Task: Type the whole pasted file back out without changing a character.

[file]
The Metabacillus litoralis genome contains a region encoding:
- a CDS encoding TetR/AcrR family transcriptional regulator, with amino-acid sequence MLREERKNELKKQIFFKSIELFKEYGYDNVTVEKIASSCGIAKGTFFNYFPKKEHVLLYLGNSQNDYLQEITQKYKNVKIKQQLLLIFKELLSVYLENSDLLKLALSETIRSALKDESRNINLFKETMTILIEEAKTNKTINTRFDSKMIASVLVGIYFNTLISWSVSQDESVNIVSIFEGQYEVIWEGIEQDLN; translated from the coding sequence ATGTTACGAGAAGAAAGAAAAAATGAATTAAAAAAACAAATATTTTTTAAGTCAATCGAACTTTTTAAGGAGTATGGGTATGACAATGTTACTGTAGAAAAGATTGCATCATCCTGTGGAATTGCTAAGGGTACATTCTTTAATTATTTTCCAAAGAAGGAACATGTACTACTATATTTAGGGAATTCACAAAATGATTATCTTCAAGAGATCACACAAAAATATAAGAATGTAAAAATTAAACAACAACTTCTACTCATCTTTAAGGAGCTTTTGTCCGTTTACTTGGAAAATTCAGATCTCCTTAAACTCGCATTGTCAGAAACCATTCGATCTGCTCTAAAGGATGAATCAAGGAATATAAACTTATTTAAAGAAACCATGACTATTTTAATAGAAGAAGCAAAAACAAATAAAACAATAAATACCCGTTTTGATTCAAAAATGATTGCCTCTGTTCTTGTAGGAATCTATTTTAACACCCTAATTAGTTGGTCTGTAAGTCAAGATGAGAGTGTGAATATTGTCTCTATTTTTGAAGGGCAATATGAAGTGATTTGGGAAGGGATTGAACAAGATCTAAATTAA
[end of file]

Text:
The Metabacillus litoralis genome contains a region encoding:
- a CDS encoding TetR/AcrR family transcriptional regulator, with amino-acid sequence MLREERKNELKKQIFFKSIELFKEYGYDNVTVEKIASSCGIAKGTFFNYFPKKEHVLLYLGNSQNDYLQEITQKYKNVKIKQQLLLIFKELLSVYLENSDLLKLALSETIRSALKDESRNINLFKETMTILIEEAKTNKTINTRFDSKMIASVLVGIYFNTLISWSVSQDESVNIVSIFEGQYEVIWEGIEQDLN; translated from the coding sequence ATGTTACGAGAAGAAAGAAAAAATGAATTAAAAAAACAAATATTTTTTAAGTCAATCGAACTTTTTAAGGAGTATGGGTATGACAATGTTACTGTAGAAAAGATTGCATCATCCTGTGGAATTGCTAAGGGTACATTCTTTAATTATTTTCCAAAGAAGGAACATGTACTACTATATTTAGGGAATTCACAAAATGATTATCTTCAAGAGATCACACAAAAATATAAGAATGTAAAAATTAAACAACAACTTCTACTCATCTTTAAGGAGCTTTTGTCCGTTTACTTGGAAAATTCAGATCTCCTTAAACTCGCATTGTCAGAAACCATTCGATCTGCTCTAAAGGATGAATCAAGGAATATAAACTTATTTAAAGAAACCATGACTATTTTAATAGAAGAAGCAAAAACAAATAAAACAATAAATACCCGTTTTGATTCAAAAATGATTGCCTCTGTTCTTGTAGGAATCTATTTTAACACCCTAATTAGTTGGTCTGTAAGTCAAGATGAGAGTGTGAATATTGTCTCTATTTTTGAAGGGCAATATGAAGTGATTTGGGAAGGGATTGAACAAGATCTAAATTAA